Custom translations overview

The default Google Neural Machine Translation (NMT) model covers a wide range of languages and works well for general-purpose text. However, in cases where you're translating domain-specific or style-sensitive text, custom translations can help you get more relevant translations.

Custom translations require you to provide your own example translations. Then, Cloud Translation can generate results that closely follow the style, tone, and vocabulary of your examples.

Cloud Translation provides two solutions for requesting custom translations: AutoML Translation for training custom models or adaptive translation to leverage Google's large-language models (LLMs). Each feature has its own data requirements, set of supported languages, and pricing.

AutoML Translation

With AutoML Translation, you import your data to train custom models that you own and maintain. After building a custom model, you can then request translations that use your model instead of the default NMT model. Compared to adaptive translation, custom models work well for domain-specific text where getting the correct terminology is your highest priority. You are also required to provide larger datasets for model training.

You are charged on the model training time and the number of input characters that you send for translations.

Adaptive translation

Adaptive translations use LLMs combined with small datasets to provide high-quality translations, often on par with AutoML Translation custom models. You don't train or maintain any models. Compared to custom models, adaptive translation works well for getting responses that are similar in style, tone, and voice with your input.

For adaptive translation, you are charged on the number of input and output characters.

Prepare example translations

Prepare example translations as segment pairs, which consists of one sentence in a source language and a corresponding sentence that's translated in the target language. Save these segment pairs in a tab-separated values (TSV) file or Translation Memory eXchange (TMX) file.

Choose examples that represent the linguistic domain of the content that you plan to translation. For additional guidance, see the Data preparation section in the AutoML Translation beginner's guide.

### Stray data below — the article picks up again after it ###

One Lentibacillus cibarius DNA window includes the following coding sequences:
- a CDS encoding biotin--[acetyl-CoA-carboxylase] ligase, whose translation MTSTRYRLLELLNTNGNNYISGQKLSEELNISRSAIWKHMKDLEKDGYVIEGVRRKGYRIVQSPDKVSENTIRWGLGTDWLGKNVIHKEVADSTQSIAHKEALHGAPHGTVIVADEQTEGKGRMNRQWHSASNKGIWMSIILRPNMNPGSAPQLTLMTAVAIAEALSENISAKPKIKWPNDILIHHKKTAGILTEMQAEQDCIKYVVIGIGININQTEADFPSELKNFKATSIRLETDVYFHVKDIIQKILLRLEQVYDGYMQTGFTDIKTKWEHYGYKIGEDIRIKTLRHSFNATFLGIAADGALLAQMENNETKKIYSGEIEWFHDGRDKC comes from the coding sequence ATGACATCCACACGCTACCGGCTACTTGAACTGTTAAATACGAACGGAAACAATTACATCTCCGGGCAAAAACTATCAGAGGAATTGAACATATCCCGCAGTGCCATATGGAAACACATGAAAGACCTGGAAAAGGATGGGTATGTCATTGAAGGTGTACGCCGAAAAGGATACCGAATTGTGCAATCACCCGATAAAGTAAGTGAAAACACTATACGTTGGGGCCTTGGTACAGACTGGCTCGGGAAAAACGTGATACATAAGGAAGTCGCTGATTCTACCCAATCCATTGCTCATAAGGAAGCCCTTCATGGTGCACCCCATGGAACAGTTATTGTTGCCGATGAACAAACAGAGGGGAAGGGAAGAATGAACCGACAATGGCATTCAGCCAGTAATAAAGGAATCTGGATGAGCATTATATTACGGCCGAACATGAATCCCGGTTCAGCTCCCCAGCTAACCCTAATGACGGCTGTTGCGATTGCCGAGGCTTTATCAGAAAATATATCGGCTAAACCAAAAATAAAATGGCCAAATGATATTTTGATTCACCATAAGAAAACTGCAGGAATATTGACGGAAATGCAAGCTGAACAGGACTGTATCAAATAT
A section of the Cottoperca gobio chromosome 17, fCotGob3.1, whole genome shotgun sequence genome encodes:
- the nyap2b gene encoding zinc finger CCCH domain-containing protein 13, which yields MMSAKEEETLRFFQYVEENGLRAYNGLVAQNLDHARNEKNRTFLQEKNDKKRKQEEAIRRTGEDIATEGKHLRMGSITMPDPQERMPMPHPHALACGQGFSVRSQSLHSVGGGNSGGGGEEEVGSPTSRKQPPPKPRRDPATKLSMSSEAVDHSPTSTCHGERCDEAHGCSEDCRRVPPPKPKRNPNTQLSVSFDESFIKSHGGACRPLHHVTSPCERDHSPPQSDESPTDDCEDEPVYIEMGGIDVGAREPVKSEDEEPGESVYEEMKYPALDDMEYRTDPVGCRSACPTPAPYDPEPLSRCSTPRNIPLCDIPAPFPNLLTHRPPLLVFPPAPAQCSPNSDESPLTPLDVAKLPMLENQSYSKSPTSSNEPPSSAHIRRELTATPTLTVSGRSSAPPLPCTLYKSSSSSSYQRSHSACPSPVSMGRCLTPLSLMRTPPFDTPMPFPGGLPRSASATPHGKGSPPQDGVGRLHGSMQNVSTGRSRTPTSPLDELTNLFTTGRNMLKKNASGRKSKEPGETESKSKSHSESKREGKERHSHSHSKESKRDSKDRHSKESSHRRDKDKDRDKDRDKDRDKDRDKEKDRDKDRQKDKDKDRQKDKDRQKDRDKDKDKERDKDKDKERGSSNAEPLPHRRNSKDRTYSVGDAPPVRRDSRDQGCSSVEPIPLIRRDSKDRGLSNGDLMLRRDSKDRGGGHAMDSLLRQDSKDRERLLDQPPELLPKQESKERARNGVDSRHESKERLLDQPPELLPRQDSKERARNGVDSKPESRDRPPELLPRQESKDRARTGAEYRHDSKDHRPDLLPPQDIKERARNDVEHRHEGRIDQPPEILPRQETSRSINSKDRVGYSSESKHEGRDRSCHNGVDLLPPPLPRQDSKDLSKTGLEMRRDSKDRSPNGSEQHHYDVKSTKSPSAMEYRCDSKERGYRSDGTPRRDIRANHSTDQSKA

For tab-separated files, each row has the following format:

  • Source segment tab Translated segment

Don't include a header row with language codes to identify the source and target languages. You specify these languages when you create a dataset. The following example includes segment pairs for English to German translations:

It's a beautiful day.\tEs ist ein schöner Tag.
Tomorrow it will rain.\tMorgen wird es regnen.

All content in a TSV file must be plain text. If the text includes HTML tags or other markup, Cloud Translation treats the markup as plain text.


TMX is a standard XML format for providing source and target translation segments. Cloud Translation supports input files in a format based on TMX version 1.4. The following example illustrates the required structure:

<?xml version='1.0' encoding='utf-8'?>
<!DOCTYPE tmx SYSTEM "tmx14.dtd">
<tmx version="1.4">
  <header segtype="sentence" o-tmf="UTF-8"
  adminlang="en" srclang="en" datatype="PlainText"/>
      <tuv xml:lang="en">
        <seg>It's a beautiful day.</seg>
      <tuv xml:lang="de">
        <seg>Es ist ein schöner Tag.</seg>
      <tuv xml:lang="en">
        <seg>Tomorrow it will rain.</seg>
      <tuv xml:lang="de">
        <seg>Morgen wird es regnen.</seg>

The <header> element of a well-formed TMX file must identify the source language by using the srclang attribute, and every <tuv> element must identify the language of the contained text using the xml:lang attribute.

All <tu> elements must contain a pair of <tuv> elements with the same source and target languages. If a <tu> element contains more than two <tuv> elements, Cloud Translation processes only the first <tuv> matching the source language and the first matching the target language and ignores the rest. If a <tu> element does not have a matching pair of <tuv> elements, Cloud Translation skips over the invalid <tu> element.

Cloud Translation strips the markup tags from around a <seg> element before processing it. If a <tuv> element contains more than one <seg> element, Cloud Translation concatenates their text into a single element with a space between them.

If the file contains XML tags other than those shown earlier, Cloud Translation ignores them.

If the file does not conform to proper XML and TMX format – for example, if it is missing an end tag or a <tmx> element – Cloud Translation aborts processing it. Cloud Translation also aborts processing if it skips more than 1024 invalid <tu> elements.

The minimum required and maximum allowed number segment pairs for each feature is different. For more information, see the AutoML Translation data preparation or adaptive translation data requirements.

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